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Palliative care is specialized medical care for people living with a serious illness like a brain tumor as well as their families. The focus of palliative care is to provide support and relief from the symptoms and stress that a serious illness can cause.
Palliative care is not focused on curing an illness, but it can be provided in combination with curative care like radiation and chemotherapy, which have the goal of treating disease. Also, palliative care is appropriate at any time over the course of one’s illness, unlike hospice care, which includes an element of time.
The goal of palliative care is to improve quality of life not only for patients but also their families and care partners. If you might benefit from palliative care services, please talk to a member of your health care team as soon as possible to find support.
A brain tumor can cause troubling symptoms, and treatment can cause negative side effects. Palliative care might include medication to alleviate symptoms or side effects from treatment, physical therapy, occupational therapy, nutritional changes, and more.
A brain tumor diagnosis and its treatment can impact mental health and emotional well-being of both the person diagnosed as well as their loved ones. Patients and their loved ones can feel distressed, depressed, angry, and overwhelmed.
Palliative care for mental health and emotional well-being might include activities like exercise, yoga, meditation, medication, art therapy, journaling, and other modalities. Patients, their families, and their care partners might talk with a counselor or join a community support group.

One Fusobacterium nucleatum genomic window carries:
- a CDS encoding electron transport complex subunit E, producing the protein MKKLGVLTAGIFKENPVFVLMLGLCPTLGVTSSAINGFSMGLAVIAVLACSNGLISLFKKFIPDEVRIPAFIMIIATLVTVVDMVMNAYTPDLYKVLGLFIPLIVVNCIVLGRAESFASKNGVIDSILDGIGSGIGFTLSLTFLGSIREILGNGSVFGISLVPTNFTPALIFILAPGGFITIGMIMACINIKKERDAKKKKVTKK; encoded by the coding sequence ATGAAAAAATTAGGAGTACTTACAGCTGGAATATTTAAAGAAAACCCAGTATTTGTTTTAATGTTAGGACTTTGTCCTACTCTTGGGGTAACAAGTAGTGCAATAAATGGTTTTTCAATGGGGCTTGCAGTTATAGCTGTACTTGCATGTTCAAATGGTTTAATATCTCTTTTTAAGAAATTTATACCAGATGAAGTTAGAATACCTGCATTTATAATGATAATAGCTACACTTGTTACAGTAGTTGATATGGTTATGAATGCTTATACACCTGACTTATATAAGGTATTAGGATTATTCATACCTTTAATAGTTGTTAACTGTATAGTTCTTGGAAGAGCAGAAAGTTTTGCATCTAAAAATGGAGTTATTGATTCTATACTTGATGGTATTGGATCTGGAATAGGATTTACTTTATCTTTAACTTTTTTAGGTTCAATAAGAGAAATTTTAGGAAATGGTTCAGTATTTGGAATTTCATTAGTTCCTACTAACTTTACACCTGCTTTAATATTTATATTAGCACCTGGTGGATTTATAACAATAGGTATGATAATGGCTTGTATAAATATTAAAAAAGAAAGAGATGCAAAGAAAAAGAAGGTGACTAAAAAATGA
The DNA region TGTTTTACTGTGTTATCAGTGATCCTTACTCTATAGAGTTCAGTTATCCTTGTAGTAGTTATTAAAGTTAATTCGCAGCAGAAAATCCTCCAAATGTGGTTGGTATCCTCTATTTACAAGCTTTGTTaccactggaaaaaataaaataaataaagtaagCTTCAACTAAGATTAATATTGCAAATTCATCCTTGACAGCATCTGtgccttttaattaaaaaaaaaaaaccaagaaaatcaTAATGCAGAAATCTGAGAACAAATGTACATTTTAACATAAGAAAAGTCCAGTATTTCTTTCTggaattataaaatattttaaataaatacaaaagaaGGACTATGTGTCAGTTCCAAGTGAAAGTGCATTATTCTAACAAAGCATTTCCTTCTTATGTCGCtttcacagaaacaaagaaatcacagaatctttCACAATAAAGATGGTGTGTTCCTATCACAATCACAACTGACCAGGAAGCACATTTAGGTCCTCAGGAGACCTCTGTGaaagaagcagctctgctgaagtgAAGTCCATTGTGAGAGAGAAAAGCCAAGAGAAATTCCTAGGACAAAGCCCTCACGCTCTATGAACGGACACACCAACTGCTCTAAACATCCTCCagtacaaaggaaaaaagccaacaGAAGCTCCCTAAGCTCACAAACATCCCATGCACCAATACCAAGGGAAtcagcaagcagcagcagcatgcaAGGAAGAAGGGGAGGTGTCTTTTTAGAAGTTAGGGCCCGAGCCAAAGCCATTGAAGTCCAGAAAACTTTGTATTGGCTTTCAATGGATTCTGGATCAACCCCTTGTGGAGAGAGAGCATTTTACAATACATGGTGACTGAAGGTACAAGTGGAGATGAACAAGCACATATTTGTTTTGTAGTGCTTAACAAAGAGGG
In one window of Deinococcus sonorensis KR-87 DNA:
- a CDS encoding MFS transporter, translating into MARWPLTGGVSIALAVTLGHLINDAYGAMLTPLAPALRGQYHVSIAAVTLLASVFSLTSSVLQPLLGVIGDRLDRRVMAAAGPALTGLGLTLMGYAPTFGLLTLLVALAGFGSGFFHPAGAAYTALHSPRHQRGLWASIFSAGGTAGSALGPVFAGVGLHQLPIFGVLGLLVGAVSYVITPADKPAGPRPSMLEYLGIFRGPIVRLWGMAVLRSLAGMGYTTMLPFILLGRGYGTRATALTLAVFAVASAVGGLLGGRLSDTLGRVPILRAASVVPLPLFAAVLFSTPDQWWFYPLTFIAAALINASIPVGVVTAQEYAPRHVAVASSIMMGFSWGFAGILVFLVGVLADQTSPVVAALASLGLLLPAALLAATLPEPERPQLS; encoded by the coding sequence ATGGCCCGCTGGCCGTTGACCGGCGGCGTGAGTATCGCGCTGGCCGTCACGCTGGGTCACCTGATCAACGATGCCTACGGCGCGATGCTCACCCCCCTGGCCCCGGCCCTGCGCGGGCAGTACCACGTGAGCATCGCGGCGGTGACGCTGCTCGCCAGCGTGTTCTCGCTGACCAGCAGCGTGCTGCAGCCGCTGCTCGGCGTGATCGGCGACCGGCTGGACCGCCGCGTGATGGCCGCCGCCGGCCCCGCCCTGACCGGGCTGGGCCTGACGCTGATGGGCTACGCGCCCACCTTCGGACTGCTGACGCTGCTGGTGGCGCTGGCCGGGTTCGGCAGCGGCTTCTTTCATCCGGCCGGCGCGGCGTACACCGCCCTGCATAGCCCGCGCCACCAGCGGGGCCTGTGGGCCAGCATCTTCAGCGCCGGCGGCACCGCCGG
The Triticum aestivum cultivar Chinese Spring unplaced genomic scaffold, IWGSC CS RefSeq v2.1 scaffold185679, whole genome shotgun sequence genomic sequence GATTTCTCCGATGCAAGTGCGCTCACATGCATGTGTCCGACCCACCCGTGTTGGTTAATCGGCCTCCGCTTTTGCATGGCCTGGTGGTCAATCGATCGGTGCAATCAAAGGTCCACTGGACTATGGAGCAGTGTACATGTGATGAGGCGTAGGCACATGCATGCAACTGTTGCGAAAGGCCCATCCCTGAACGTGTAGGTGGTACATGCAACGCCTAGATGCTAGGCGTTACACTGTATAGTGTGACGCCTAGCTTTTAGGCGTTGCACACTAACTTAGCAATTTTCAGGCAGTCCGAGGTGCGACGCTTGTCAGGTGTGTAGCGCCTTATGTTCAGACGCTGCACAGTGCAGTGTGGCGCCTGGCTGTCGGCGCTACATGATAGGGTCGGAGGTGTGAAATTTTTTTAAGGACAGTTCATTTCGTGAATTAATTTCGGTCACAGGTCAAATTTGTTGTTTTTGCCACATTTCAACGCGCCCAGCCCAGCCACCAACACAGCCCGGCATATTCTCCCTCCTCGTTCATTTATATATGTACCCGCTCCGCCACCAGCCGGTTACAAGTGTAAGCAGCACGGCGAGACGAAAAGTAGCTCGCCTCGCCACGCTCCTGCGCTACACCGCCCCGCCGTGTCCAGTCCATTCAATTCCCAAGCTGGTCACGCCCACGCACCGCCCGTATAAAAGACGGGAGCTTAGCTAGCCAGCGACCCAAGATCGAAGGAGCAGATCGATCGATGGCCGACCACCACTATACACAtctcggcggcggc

Patients with brain tumors and their loved ones may have a difficult time talking about the diagnosis or asking for help when they need it. Palliative care might include speaking with a social worker or case manager who can help plan a family meeting, organize transportation services, navigate difficult situations, and more.
Treatment for brain tumors can be expensive, insurance coverage can be confusing to navigate, and patients and their care teams may need financial support. Palliative care might include speaking with a social worker, pharmacist, or provider about cost concerns, finding a financial assistance program, or applying for medical leave or disability.
Spiritual care can support patients and their loved ones through times of need. People may search for meaning, hope, solace, or connection to something greater than themselves. Palliative care might include speaking with a hospital chaplain for spiritual support or connecting with a religious community.